Difference between revisions of "Girls of Summer"
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===Young Adult Fiction===
===Young Adult Fiction===
Revision as of 00:03, 15 June 2016
This celebration of amazing books for amazing girls was begun by authors Meg Medina and Gigi Amateau. After several years in Richmond, the party came to Charlottesville in 2015 thanks to the efforts and sponsorship of the Junior League of Charlottesville. All books on the lists from the Charlottesville events are available at JMRL.
- JP Cronin, Doreen & David Small Bloom
The fairy Bloom was exiled from the glass kingdom for her muddy boots and messiness. But when the kingdom begins cracking, she may be the only fairy with enough magic to save the kingdom and Genevieve, an ordinary girl, may be the only who can find her.
- JP Desmondy, Maria Spaghetti in a Hot Dog Bun
Lucy is different and proud of it in spite of being teased. When a boy who teases her needs help, she has the courage and self-confidence to come to his aid.
- JP Engle, Margarita Drum Dream Girl
A young Cuban girl wants nothing more than to play the drums. Everyone tells her that only boys can play drums, but she refuses to give on her dream. Inspired by the true story of Millo Castro Zaldarriage who formed an all-girl dance band with her sisters.
- JP Fleming, Candace & Nancy Carpenter Imogene's Last Stand
History-loving Imogene takes a stand to try to save her town's historical society from being torn down to make way for a shoelace factory.
- JP Harrington, Janice & Shelley Jackson The Chicken-chasing Queen of Lamar County
A young girl delights in chasing Big Mama's chickens. But one, Miss Hen always escapes. Until one day the little girl catches up the hen only to discover a good reason not to chase chickens.
- JP Offill, Jenny 11 Experiments That Failed
An eager and curious young scientist explores the world around her through 11 creative experiments is not discouraged when her efforts fail spectacularly. She simply tries again.
- JP Smith, Lane Madam President
A little girl imagines all of the things she would do if only she were the president.
- JP Wall, Phoebe Sonya's Chickens
A young girl raising three chickens learns about the importance of the circle of life. This book gently introduces the idea that even an animal like a fox needs to eat and provide for its babies.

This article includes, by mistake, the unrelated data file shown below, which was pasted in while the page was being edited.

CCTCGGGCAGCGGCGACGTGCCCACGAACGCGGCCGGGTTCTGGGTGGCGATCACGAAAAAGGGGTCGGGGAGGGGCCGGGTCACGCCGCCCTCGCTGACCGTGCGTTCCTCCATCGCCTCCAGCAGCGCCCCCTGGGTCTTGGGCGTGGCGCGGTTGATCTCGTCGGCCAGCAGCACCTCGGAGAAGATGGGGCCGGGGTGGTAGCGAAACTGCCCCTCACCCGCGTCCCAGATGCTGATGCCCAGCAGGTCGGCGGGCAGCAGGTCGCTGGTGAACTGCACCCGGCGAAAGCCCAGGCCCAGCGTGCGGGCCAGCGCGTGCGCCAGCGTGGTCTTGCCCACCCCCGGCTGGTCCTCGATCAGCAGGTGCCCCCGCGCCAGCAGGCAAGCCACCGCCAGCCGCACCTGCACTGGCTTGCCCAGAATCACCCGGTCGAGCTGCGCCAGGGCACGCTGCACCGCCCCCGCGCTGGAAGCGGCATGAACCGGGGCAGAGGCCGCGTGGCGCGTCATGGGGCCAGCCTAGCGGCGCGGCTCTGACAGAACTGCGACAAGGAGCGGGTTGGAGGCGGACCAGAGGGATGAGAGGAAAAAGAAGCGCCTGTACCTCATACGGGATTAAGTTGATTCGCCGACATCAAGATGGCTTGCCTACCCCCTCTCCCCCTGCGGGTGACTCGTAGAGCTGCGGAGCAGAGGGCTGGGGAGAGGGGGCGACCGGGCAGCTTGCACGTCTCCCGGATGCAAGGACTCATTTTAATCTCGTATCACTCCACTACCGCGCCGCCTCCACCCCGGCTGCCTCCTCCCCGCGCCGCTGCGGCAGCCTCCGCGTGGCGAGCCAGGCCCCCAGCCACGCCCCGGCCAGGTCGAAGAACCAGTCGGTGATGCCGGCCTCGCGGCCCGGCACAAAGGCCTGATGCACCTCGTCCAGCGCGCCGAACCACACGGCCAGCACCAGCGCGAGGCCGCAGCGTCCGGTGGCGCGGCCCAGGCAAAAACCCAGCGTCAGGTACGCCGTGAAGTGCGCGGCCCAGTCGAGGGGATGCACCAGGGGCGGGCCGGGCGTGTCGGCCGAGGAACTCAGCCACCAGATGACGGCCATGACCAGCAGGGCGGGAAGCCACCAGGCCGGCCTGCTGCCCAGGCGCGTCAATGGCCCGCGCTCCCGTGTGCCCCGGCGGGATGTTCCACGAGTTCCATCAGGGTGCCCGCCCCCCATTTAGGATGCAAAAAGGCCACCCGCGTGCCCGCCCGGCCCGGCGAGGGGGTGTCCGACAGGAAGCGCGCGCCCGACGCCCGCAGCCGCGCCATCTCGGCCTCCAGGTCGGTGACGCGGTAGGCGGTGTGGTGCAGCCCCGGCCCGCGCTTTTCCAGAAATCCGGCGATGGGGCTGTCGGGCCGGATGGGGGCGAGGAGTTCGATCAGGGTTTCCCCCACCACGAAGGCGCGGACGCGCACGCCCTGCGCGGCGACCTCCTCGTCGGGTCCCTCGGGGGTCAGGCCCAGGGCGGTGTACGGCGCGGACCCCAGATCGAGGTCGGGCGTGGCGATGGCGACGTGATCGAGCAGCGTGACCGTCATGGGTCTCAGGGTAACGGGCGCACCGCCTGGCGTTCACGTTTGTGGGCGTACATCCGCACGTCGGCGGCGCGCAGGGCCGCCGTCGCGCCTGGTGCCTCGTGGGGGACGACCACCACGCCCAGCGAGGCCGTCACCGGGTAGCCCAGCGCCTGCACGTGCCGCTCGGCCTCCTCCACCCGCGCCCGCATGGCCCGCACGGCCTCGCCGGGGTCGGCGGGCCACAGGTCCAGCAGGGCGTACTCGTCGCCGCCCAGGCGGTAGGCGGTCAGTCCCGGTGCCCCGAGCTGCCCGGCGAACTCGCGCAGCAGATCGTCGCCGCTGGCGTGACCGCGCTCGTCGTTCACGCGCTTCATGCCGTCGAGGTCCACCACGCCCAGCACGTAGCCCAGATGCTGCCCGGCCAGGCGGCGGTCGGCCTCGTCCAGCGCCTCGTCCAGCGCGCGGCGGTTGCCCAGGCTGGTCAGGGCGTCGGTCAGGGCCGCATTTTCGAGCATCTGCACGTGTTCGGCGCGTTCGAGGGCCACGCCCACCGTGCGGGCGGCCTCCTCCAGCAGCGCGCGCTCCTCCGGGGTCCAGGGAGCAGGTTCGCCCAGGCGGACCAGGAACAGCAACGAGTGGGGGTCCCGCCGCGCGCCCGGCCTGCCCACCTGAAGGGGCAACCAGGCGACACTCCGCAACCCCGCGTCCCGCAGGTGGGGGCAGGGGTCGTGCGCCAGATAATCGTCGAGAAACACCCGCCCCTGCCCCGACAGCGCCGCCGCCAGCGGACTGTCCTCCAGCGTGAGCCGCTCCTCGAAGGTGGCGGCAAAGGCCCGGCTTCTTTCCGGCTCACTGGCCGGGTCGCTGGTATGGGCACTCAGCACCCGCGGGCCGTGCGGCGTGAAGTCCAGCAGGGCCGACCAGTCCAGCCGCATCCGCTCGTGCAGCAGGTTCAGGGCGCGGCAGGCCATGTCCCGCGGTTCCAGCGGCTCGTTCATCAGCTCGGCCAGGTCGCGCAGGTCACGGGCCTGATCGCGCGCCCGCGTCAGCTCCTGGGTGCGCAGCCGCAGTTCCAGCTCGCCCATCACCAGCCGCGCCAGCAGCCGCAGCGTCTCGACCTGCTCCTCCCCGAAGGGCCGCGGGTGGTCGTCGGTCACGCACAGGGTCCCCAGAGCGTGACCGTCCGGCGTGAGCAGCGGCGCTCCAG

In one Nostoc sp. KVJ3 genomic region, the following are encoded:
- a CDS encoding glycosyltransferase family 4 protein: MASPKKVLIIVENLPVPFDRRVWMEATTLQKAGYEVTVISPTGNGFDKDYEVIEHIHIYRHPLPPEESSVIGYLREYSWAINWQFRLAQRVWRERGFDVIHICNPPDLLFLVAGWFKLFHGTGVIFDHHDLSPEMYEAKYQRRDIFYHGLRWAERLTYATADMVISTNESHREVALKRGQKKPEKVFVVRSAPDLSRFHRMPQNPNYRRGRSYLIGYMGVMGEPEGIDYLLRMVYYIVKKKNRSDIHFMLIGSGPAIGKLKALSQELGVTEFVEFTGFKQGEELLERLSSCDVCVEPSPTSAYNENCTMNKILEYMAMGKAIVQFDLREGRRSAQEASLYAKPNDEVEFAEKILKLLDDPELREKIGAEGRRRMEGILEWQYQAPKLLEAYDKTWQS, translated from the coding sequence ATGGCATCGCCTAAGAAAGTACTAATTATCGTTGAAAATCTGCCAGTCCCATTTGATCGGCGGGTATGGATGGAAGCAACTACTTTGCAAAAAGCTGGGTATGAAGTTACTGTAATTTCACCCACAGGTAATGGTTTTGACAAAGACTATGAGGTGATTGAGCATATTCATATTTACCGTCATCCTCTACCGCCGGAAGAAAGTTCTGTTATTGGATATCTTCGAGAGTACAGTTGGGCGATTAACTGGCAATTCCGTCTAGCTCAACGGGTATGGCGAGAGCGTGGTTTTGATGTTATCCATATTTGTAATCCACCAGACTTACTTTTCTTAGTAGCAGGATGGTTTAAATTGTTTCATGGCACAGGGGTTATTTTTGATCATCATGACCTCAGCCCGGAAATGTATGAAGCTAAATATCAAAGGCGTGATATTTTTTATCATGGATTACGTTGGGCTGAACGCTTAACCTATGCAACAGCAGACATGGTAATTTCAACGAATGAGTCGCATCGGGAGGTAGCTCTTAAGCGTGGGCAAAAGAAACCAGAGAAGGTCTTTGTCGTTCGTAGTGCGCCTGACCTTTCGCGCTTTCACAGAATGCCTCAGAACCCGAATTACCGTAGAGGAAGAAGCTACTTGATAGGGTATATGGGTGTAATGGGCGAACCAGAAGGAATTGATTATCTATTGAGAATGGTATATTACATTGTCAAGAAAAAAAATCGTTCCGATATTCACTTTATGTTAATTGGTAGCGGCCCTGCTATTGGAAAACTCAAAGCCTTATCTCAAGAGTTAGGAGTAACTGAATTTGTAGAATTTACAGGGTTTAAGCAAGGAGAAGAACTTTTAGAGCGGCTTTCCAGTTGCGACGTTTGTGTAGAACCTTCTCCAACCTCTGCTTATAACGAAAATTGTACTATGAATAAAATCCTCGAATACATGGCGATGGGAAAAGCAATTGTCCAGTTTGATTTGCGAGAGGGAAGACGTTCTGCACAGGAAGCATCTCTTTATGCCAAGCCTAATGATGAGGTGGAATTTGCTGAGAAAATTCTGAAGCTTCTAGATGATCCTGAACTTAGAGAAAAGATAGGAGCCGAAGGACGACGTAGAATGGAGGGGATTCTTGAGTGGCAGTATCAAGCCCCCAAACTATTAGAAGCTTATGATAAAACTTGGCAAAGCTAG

- J Benjamin, Ali The Thing About Jellyfish
Unable to accept the drowning death of her best friend, Suzy throws herself into learning about a rare jellyfish in an effort to explain how it could have happened.
- J/YA Draper, Sharon Out of My Mind
A brilliant fifth grade girl is mistakenly treated as retarded because her cerebral palsy leaves her unable to communicate until she discovers a new technological device that will allow her to speak for the first time.
- J Estes, Eleanor The Hundred Dresses
Wanda always wears the same dress to school. When teased, she claims she has a hundred beautiful dresses in her closet at home. Her classmates bully her mercilessly. But when she is pulled out of school, they realize it is too late to say they're sorry.
- J Hilton, Marilyn Full Cicada Moon
When her family moves to an all-white town in Vermont, Mimi finds that her mixed race and interest in boyish subjects make her an outside. A novel in verse.
- J Lindgren, Astrid Pippi Longstocking
The classic story of a girl who lives on her own with a horse and a monkey and has amazing adventures.
- J Lord, Cynthia Rules
Catherine struggles with her frustration with her autistic brother and wishes for a normal life.
- J Ryan, Pam Munoz Esperanza Rising
Esperanza and her mother must leave behind their life of wealth and comfort in Mexico, trading it for the harsh conditions of farm workers in Southern California on the eve of the Great Depression.
Young Adult Fiction
- YA Barnaby, Hannah Some of the Parts
Tallie McGovern is devastated by her brother's death. When she learns that he was an organ donor, she sets out to track down the recipients of his organs.
- YA Madonia, Kristen-Paige Invisible Fault Lines
Callie struggles to make sense of her father's disappearance. When she sees someone in a photograph from the 1906 San Francisco earthquake who look like him, she wonders if there might be an unusual explanation.